Criminal charges may lead to a costly civil suit

The university admissions and bribing case involving big-name celebrities has consumed newspaper headlines for months. According to a letter from a lawyer who represents both Lori Laughlin and the University of Southern California in separate matters, USC may have a future civil claim against the actress. 

Anyone facing criminal charges knows how stressful the matter can be. After all, you may lose your freedom following a conviction. Further, defending yourself may cost a significant amount in resources. Still, what you pay in legal fees for a criminal case may be considerably less than a future civil settlement or judgment. Even worse, you may find yourself defending a civil lawsuit even after an acquittal on criminal charges. 

Your plea bargain options in New York

If you have been accused of a crime in New York, it is likely that you will be offered a plea bargain. Plea bargains are offered to defendants in the hopes that it will lead to a quicker and more efficient legal process, and that a court case will be avoided.

If you have been offered a plea bargain in New York, it is important to understand how they work and how you should react to the situation. In the vast majority of plea bargains involve charge bargaining, which is what will be focused on in this blog.

Pop star sued for copyright infringement after sharing photo

Every day, there must be at least a million people in the country who post photos of themselves on their social media feeds. But when can it turn into a civil violation to post your own image online?

When you didn't take the picture or secure the rights to it.

How to prove securities fraud

Even the most lucrative investors can lose money from time to time. In addition, all financial advisors can make mistakes when it comes to predicting the health of the market. This is why all investment losses cannot be automatically attributed to a case of securities fraud.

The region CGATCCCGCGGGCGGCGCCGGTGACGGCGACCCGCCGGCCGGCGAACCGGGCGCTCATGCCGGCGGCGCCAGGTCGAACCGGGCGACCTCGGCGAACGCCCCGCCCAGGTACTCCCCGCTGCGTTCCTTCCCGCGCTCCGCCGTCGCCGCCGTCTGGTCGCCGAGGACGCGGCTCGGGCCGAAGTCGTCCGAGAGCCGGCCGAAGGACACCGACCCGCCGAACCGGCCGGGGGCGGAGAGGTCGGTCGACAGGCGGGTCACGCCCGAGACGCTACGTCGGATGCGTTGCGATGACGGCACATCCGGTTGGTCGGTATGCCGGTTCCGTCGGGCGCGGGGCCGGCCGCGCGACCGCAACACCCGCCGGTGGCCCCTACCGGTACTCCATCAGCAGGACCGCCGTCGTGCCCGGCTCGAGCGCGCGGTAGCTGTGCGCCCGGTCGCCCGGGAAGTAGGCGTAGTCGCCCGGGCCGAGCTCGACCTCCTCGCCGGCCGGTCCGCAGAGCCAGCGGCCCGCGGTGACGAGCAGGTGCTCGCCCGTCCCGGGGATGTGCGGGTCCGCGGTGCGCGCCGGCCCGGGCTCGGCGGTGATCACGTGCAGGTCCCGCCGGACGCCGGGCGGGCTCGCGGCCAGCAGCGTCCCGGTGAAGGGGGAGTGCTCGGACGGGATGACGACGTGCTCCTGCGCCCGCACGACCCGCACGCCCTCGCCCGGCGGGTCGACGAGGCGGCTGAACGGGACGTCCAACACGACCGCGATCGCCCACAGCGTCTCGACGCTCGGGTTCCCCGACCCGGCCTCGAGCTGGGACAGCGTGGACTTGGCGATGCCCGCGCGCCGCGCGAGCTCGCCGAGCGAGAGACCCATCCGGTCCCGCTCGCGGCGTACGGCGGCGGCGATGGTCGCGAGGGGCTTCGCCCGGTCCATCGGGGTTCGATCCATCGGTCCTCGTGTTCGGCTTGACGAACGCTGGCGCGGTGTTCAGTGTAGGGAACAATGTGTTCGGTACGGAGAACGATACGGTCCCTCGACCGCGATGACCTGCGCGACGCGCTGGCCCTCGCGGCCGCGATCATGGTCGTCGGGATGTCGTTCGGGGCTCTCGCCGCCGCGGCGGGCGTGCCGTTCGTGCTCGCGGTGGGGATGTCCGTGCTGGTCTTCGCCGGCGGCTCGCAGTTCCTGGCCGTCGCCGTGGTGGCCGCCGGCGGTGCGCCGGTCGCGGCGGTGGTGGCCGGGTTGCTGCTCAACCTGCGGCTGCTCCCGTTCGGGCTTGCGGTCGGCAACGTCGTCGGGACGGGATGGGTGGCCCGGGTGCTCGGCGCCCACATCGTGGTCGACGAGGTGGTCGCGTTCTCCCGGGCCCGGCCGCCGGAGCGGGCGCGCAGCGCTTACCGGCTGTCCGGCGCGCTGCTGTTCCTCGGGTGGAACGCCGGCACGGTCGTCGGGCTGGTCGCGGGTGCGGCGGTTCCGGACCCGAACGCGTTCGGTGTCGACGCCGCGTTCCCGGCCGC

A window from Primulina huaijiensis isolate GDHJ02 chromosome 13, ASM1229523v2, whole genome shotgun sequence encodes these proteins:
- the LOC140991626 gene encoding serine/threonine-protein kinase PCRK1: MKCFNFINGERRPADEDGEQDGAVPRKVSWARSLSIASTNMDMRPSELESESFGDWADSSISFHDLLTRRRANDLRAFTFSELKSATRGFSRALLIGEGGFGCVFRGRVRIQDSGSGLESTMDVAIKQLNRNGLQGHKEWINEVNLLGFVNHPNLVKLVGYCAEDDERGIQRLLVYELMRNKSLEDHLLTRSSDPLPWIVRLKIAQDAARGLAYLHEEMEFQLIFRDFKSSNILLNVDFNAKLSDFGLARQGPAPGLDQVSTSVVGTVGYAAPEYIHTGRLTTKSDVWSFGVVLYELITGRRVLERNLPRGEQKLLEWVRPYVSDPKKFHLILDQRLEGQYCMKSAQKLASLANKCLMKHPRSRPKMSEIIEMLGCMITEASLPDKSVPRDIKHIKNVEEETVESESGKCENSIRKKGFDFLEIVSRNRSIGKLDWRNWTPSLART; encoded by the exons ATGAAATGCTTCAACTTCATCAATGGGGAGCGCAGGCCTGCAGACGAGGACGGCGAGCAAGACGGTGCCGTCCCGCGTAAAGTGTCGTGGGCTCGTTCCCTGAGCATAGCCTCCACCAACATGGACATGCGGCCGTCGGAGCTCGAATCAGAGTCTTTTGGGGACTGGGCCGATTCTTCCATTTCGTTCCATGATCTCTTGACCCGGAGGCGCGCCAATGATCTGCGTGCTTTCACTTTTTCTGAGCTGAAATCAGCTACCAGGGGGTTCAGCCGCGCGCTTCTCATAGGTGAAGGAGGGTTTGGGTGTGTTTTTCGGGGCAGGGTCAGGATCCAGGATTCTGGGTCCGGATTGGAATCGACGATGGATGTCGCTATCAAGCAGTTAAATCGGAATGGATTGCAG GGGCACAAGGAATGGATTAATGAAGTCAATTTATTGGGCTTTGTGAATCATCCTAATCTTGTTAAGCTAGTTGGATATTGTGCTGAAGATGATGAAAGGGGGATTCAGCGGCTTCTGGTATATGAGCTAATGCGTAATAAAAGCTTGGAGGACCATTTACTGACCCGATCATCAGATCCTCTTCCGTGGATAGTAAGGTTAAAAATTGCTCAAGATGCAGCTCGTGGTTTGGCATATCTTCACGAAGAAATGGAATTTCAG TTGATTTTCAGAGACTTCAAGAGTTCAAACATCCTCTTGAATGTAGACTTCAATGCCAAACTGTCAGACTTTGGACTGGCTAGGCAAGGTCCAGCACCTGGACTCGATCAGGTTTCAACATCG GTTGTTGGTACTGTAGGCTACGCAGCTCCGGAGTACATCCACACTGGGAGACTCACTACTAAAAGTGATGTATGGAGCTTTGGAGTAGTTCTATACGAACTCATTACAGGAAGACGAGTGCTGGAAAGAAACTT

However, securities fraud in some form or other is more common than many might expect. This fraudulent activity can be well-disguised, so many investors fail to detect this misconduct, even when they have continued to lose huge amounts of money. If you believe that you have fallen victim to securities fraud in New York, it is important that you look into your options in being able to prove the illegal activity.

While the truth may hurt, lies are often worse

Adults sometimes have difficulty making friends. Unlike children who have a ready group of pals at school, adults tend to have limited access to potential buddies. Still, for adults, having a good friend or group of friends is important for a variety of reasons. Lying to protect your friends, though, could land you in legal jeopardy. 

As you know, not all untruths are the same. While little white ones generally cause no harm, other lies carry significant consequences. If one of your friends commits a crime, giving false information to a police officer, detective, judge or jury may be a big mistake. Here are some ways lying for a friend may harm you.